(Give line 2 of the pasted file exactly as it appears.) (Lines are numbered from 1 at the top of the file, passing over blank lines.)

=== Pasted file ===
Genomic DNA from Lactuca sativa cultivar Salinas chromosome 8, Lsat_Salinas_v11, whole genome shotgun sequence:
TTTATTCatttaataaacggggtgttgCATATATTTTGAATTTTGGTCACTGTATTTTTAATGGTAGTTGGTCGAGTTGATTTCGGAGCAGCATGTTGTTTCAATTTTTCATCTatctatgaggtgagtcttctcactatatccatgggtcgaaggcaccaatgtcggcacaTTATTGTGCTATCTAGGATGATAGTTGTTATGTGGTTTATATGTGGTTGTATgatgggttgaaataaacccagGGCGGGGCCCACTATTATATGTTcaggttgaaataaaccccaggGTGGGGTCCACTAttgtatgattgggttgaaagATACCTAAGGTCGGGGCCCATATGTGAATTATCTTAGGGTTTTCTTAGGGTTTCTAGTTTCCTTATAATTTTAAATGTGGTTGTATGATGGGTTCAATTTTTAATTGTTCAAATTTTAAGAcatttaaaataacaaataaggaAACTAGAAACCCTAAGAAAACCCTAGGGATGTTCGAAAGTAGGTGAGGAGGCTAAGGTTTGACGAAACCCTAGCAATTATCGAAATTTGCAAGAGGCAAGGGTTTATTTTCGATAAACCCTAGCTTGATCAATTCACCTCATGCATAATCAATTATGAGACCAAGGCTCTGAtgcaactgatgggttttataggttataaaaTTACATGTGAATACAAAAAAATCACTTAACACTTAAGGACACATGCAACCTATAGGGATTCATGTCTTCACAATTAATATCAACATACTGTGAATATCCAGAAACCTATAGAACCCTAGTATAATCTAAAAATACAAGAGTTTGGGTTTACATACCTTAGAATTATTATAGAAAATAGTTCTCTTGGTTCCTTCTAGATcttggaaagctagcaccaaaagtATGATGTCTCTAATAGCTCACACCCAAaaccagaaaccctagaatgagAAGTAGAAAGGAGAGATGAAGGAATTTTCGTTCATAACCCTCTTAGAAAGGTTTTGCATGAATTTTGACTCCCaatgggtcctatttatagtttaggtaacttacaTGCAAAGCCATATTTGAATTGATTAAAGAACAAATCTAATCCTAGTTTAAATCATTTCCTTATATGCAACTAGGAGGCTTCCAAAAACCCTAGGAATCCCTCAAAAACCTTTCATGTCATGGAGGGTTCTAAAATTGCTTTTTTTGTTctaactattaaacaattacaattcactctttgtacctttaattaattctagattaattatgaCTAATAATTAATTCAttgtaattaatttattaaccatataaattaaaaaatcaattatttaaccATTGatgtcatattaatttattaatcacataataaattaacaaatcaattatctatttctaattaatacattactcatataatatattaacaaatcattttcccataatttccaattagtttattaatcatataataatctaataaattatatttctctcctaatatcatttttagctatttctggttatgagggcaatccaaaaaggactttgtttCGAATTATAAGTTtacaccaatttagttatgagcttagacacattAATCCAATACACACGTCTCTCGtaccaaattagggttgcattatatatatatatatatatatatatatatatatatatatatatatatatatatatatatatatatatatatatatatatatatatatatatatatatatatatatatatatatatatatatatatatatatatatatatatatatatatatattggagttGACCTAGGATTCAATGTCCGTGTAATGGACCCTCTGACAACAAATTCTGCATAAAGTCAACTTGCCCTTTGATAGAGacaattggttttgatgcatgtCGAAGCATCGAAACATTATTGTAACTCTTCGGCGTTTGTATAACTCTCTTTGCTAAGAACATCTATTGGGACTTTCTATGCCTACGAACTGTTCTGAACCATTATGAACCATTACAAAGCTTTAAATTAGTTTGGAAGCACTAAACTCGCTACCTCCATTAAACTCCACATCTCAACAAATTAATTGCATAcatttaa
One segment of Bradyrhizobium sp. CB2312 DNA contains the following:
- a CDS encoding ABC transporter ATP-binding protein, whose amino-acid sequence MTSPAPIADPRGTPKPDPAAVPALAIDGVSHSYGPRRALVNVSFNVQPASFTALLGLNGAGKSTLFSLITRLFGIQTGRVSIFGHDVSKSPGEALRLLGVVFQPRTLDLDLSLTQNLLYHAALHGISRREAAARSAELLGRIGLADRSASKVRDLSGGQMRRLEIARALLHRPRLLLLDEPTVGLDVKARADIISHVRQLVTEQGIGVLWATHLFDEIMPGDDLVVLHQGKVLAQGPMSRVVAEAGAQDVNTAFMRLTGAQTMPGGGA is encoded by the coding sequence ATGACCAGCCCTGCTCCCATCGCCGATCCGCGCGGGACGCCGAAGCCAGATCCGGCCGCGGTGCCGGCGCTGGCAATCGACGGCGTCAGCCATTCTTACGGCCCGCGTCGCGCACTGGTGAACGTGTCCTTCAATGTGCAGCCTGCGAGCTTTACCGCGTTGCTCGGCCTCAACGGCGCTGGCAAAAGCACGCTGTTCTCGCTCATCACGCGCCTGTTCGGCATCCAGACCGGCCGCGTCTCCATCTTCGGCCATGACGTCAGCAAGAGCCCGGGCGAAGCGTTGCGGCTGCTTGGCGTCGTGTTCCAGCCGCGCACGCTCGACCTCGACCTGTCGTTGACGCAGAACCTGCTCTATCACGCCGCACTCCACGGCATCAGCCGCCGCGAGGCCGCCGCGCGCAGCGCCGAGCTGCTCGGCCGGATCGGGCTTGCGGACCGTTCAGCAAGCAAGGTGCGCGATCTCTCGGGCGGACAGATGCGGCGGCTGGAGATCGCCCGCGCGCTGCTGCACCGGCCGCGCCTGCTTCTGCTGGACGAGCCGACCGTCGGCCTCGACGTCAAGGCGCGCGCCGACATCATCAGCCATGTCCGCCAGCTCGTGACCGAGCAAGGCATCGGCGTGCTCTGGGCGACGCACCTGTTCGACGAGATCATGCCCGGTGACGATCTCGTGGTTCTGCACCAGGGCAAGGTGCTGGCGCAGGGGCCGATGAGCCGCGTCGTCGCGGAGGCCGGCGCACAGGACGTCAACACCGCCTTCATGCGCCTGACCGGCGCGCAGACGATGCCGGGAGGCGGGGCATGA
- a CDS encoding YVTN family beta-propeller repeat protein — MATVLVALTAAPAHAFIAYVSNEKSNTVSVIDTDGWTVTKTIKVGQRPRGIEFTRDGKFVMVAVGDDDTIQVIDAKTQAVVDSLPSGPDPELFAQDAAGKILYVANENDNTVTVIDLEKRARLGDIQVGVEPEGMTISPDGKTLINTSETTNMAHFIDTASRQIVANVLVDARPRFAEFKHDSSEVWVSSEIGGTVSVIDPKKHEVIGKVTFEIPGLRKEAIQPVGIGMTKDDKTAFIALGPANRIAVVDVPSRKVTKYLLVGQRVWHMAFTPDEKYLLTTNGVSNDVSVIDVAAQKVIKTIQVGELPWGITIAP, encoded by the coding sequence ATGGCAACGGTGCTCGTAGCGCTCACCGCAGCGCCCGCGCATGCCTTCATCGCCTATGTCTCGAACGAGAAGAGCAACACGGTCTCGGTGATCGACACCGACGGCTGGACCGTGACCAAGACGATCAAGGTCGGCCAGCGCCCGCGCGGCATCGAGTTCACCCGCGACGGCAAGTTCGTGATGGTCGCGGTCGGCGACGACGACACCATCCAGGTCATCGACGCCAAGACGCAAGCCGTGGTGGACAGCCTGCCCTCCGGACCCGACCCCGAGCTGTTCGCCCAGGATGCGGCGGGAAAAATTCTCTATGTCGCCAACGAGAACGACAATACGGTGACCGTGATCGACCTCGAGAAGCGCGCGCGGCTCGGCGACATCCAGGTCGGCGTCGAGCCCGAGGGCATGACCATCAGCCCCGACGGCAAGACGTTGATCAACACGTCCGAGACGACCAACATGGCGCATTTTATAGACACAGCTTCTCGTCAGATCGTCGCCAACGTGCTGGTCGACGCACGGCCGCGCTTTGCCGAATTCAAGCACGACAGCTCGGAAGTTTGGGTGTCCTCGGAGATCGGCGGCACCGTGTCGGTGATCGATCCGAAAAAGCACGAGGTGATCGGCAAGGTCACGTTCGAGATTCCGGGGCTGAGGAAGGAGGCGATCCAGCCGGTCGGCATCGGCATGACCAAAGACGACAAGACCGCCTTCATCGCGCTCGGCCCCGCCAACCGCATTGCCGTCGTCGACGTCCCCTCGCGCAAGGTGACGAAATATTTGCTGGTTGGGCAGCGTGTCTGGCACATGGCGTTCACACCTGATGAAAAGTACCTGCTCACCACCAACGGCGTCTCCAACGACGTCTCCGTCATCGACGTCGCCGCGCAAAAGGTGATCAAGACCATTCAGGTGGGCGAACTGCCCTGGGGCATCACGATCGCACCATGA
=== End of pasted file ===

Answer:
TTTATTCatttaataaacggggtgttgCATATATTTTGAATTTTGGTCACTGTATTTTTAATGGTAGTTGGTCGAGTTGATTTCGGAGCAGCATGTTGTTTCAATTTTTCATCTatctatgaggtgagtcttctcactatatccatgggtcgaaggcaccaatgtcggcacaTTATTGTGCTATCTAGGATGATAGTTGTTATGTGGTTTATATGTGGTTGTATgatgggttgaaataaacccagGGCGGGGCCCACTATTATATGTTcaggttgaaataaaccccaggGTGGGGTCCACTAttgtatgattgggttgaaagATACCTAAGGTCGGGGCCCATATGTGAATTATCTTAGGGTTTTCTTAGGGTTTCTAGTTTCCTTATAATTTTAAATGTGGTTGTATGATGGGTTCAATTTTTAATTGTTCAAATTTTAAGAcatttaaaataacaaataaggaAACTAGAAACCCTAAGAAAACCCTAGGGATGTTCGAAAGTAGGTGAGGAGGCTAAGGTTTGACGAAACCCTAGCAATTATCGAAATTTGCAAGAGGCAAGGGTTTATTTTCGATAAACCCTAGCTTGATCAATTCACCTCATGCATAATCAATTATGAGACCAAGGCTCTGAtgcaactgatgggttttataggttataaaaTTACATGTGAATACAAAAAAATCACTTAACACTTAAGGACACATGCAACCTATAGGGATTCATGTCTTCACAATTAATATCAACATACTGTGAATATCCAGAAACCTATAGAACCCTAGTATAATCTAAAAATACAAGAGTTTGGGTTTACATACCTTAGAATTATTATAGAAAATAGTTCTCTTGGTTCCTTCTAGATcttggaaagctagcaccaaaagtATGATGTCTCTAATAGCTCACACCCAAaaccagaaaccctagaatgagAAGTAGAAAGGAGAGATGAAGGAATTTTCGTTCATAACCCTCTTAGAAAGGTTTTGCATGAATTTTGACTCCCaatgggtcctatttatagtttaggtaacttacaTGCAAAGCCATATTTGAATTGATTAAAGAACAAATCTAATCCTAGTTTAAATCATTTCCTTATATGCAACTAGGAGGCTTCCAAAAACCCTAGGAATCCCTCAAAAACCTTTCATGTCATGGAGGGTTCTAAAATTGCTTTTTTTGTTctaactattaaacaattacaattcactctttgtacctttaattaattctagattaattatgaCTAATAATTAATTCAttgtaattaatttattaaccatataaattaaaaaatcaattatttaaccATTGatgtcatattaatttattaatcacataataaattaacaaatcaattatctatttctaattaatacattactcatataatatattaacaaatcattttcccataatttccaattagtttattaatcatataataatctaataaattatatttctctcctaatatcatttttagctatttctggttatgagggcaatccaaaaaggactttgtttCGAATTATAAGTTtacaccaatttagttatgagcttagacacattAATCCAATACACACGTCTCTCGtaccaaattagggttgcattatatatatatatatatatatatatatatatatatatatatatatatatatatatatatatatatatatatatatatatatatatatatatatatatatatatatatatatatatatatatatatatatatatatatatatatatatatatattggagttGACCTAGGATTCAATGTCCGTGTAATGGACCCTCTGACAACAAATTCTGCATAAAGTCAACTTGCCCTTTGATAGAGacaattggttttgatgcatgtCGAAGCATCGAAACATTATTGTAACTCTTCGGCGTTTGTATAACTCTCTTTGCTAAGAACATCTATTGGGACTTTCTATGCCTACGAACTGTTCTGAACCATTATGAACCATTACAAAGCTTTAAATTAGTTTGGAAGCACTAAACTCGCTACCTCCATTAAACTCCACATCTCAACAAATTAATTGCATAcatttaa